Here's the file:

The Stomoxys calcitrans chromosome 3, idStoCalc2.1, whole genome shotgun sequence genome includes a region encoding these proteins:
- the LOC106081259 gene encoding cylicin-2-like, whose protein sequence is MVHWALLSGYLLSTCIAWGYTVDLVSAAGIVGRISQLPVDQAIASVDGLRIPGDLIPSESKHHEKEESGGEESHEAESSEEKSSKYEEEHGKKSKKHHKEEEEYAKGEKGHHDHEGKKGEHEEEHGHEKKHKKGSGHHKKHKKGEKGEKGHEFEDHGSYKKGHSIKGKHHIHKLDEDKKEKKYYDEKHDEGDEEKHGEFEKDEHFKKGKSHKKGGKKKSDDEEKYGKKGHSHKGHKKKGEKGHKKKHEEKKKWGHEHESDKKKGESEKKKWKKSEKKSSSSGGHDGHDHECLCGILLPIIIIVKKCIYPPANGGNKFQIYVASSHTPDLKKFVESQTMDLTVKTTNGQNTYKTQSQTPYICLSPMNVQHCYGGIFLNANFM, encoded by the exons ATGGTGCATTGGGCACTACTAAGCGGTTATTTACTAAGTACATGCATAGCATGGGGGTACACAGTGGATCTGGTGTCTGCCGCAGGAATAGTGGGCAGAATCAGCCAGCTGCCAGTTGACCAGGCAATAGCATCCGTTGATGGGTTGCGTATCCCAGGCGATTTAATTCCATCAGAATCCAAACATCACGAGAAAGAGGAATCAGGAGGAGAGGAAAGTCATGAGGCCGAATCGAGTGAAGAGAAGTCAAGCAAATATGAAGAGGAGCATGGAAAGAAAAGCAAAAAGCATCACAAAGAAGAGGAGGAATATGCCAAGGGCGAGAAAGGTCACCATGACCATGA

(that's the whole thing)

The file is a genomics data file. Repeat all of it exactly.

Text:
The Stomoxys calcitrans chromosome 3, idStoCalc2.1, whole genome shotgun sequence genome includes a region encoding these proteins:
- the LOC106081259 gene encoding cylicin-2-like, whose protein sequence is MVHWALLSGYLLSTCIAWGYTVDLVSAAGIVGRISQLPVDQAIASVDGLRIPGDLIPSESKHHEKEESGGEESHEAESSEEKSSKYEEEHGKKSKKHHKEEEEYAKGEKGHHDHEGKKGEHEEEHGHEKKHKKGSGHHKKHKKGEKGEKGHEFEDHGSYKKGHSIKGKHHIHKLDEDKKEKKYYDEKHDEGDEEKHGEFEKDEHFKKGKSHKKGGKKKSDDEEKYGKKGHSHKGHKKKGEKGHKKKHEEKKKWGHEHESDKKKGESEKKKWKKSEKKSSSSGGHDGHDHECLCGILLPIIIIVKKCIYPPANGGNKFQIYVASSHTPDLKKFVESQTMDLTVKTTNGQNTYKTQSQTPYICLSPMNVQHCYGGIFLNANFM, encoded by the exons ATGGTGCATTGGGCACTACTAAGCGGTTATTTACTAAGTACATGCATAGCATGGGGGTACACAGTGGATCTGGTGTCTGCCGCAGGAATAGTGGGCAGAATCAGCCAGCTGCCAGTTGACCAGGCAATAGCATCCGTTGATGGGTTGCGTATCCCAGGCGATTTAATTCCATCAGAATCCAAACATCACGAGAAAGAGGAATCAGGAGGAGAGGAAAGTCATGAGGCCGAATCGAGTGAAGAGAAGTCAAGCAAATATGAAGAGGAGCATGGAAAGAAAAGCAAAAAGCATCACAAAGAAGAGGAGGAATATGCCAAGGGCGAGAAAGGTCACCATGACCATGA